It was my last night in New York. I was standing at the back of Nowhere, a bar on 14th Street with my cock out, somewhat discreetly, telling Ernan to jerk me off. He’d returned to the city for a quick 12-hour trip before I left for Germany. He started to stroke me a little bit but once I closed my eyes and got into it he stopped. “People are watching,” he said.
“There are strippers everywhere,” I said with a laugh. “What does it matter?” There were maybe 15 guys walking around in Speedos, soliciting dances. I’d been to Nowhere several times on the weekend, but it was usually just a regular bar.
“Nobody is having sex though,” he protested. I tried to unbuckle his pants but he laughed and pushed my hands away.
“Don’t,” he said.
“Come on.” I don’t know why I liked the idea of having sex in public so much. Perhaps it was about breaking the rules of decency, which can seem inhibiting at times. Or maybe it just made me feel present.
Less than 24 hours before, I was doing a final walk through the East Village, up Firstt Avenue to 14th Street, and zigzagging back down to Houston. I’d only been in the city for six weeks but felt as though I’d become a part of it. Knowing that I was leaving made it feel like it was all slipping away though, like I was about to wake up from a dream. It was as if the city was a hologram in front of me — or maybe I was the hologram. It would still be there long after I was gone.
It was the same feeling I’d had when I was leaving Toronto. It was happening all over again, and I knew it would happen when I eventually leave Berlin. I would keep doing it until the only permanence that I had was my impermanence.
Maybe this would be a new state of enlightenment for me. We’re taught to settle down and get cozy so that we can die more comfortably than the next chump — but I didn’t want that. I wanted to feel free.
If I’m being honest, this whole thing frightened me. I’d been conditioned to be far too comfortable back home. It’s like when you swim out from shore and realize that you’ve gone too far, and the current is dragging you away. I had nothing to hold onto but instead of trying to go back, I decided to swim out further as calmly as I could even if it meant that I might drown.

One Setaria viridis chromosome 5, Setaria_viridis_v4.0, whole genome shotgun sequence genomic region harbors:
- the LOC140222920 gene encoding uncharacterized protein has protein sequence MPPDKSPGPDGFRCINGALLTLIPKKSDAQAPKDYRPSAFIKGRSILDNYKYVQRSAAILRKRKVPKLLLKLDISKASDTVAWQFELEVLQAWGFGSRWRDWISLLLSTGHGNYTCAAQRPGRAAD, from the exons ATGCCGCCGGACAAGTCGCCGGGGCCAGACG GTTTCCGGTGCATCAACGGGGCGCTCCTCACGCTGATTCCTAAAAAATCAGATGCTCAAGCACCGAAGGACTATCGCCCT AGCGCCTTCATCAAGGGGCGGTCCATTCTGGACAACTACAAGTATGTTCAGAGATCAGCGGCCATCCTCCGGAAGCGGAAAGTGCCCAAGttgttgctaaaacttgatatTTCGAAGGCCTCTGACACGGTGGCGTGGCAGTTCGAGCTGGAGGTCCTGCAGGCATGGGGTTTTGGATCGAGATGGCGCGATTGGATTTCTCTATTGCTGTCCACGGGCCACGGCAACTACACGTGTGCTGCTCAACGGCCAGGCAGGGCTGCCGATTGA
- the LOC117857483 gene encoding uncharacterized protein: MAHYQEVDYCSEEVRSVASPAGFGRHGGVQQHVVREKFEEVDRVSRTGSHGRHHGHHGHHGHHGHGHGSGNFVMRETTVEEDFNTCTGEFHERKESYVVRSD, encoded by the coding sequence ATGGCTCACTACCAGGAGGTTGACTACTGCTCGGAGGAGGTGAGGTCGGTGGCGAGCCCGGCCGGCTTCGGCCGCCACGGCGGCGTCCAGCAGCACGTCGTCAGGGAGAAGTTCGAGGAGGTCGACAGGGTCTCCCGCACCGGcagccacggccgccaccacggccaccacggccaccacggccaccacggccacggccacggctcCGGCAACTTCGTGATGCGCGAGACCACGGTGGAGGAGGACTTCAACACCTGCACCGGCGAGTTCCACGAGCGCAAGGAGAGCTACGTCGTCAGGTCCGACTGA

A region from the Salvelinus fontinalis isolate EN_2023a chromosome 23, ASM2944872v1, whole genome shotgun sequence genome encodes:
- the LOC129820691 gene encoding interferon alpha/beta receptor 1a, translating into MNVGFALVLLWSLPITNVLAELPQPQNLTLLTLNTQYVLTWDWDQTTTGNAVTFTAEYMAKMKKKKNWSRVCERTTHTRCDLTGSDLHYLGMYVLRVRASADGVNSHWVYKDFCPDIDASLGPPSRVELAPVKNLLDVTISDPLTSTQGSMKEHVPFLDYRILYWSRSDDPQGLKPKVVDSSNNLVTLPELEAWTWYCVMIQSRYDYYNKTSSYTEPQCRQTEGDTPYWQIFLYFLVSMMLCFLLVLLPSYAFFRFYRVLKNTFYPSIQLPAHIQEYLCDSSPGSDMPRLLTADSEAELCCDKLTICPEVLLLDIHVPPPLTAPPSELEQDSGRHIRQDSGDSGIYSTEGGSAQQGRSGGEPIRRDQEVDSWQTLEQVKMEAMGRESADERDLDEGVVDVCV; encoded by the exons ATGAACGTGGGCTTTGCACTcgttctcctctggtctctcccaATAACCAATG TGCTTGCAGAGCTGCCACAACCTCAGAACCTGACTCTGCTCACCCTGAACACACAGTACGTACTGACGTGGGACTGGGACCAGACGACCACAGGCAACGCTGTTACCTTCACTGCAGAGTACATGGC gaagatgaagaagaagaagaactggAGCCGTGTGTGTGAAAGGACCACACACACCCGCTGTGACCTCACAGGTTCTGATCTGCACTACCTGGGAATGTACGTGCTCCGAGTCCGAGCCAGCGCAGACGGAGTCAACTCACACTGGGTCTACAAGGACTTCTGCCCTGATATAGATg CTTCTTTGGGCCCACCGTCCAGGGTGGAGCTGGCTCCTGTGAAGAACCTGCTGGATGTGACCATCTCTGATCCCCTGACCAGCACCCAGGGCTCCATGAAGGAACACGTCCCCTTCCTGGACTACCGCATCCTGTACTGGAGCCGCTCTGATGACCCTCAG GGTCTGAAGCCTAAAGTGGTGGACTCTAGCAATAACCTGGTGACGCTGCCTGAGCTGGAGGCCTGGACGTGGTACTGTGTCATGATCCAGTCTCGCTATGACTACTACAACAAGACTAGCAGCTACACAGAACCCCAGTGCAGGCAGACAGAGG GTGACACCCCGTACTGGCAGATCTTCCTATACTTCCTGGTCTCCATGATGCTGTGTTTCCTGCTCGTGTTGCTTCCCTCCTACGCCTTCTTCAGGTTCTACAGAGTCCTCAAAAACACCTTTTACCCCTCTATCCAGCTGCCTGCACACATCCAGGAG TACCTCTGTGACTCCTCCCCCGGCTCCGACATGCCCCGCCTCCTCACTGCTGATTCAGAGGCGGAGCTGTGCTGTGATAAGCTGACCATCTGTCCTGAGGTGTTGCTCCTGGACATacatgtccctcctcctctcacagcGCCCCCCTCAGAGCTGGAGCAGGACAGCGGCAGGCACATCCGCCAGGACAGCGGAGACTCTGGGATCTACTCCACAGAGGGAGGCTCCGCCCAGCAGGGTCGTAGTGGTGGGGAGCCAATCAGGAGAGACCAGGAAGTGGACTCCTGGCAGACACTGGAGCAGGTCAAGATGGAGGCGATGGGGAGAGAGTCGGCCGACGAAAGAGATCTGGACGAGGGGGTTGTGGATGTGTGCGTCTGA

When I got back down to First Street, Ernan called. “What are you doing?” he said.
“Just taking a walk.”
“I’m going to New York tomorrow. Once you go to Berlin I can’t just fly and see you.”
“Okay,” I said, laughing. “Sure, I’d like that a lot.”
Despite my desire to let go of all permanence, I didn’t feel that Ernan visiting inhibited me in any way. He’d urged me to keep going on this journey, encouraging me even when I was losing sight of why I was doing this. He was the last bit of stability in my life. He was a life preserver, keeping me afloat just a little longer with each visit. And so he arrived the next day.
We’d agreed to meet for drinks at Monster in Greenwich. When he entered the bar and noticed me, I felt calm. Some guys were singing show tunes around a piano in the back while we got drunk at the bar. We were smiling, touching and flirting, likely annoying those around us with our overt affection. After a few drinks we went for Mexican food down the street. He had to leave on a 6am flight, so we debated whether we should go back to my place or go out somewhere. We decided on more drinks at Nowhere because I knew that if we went home I’d just fall asleep right away, and I wanted to spend as much time with him as possible.
I’m not certain what time we stumbled back home — we were both extremely drunk by that point. He woke me up in the middle of the night to say goodbye. I’m certain that he kissed me on the forehead, but when I got up in the morning he was gone, just like a dream. And then I was gone later that day, heading to Berlin, a little less frightened than I was before.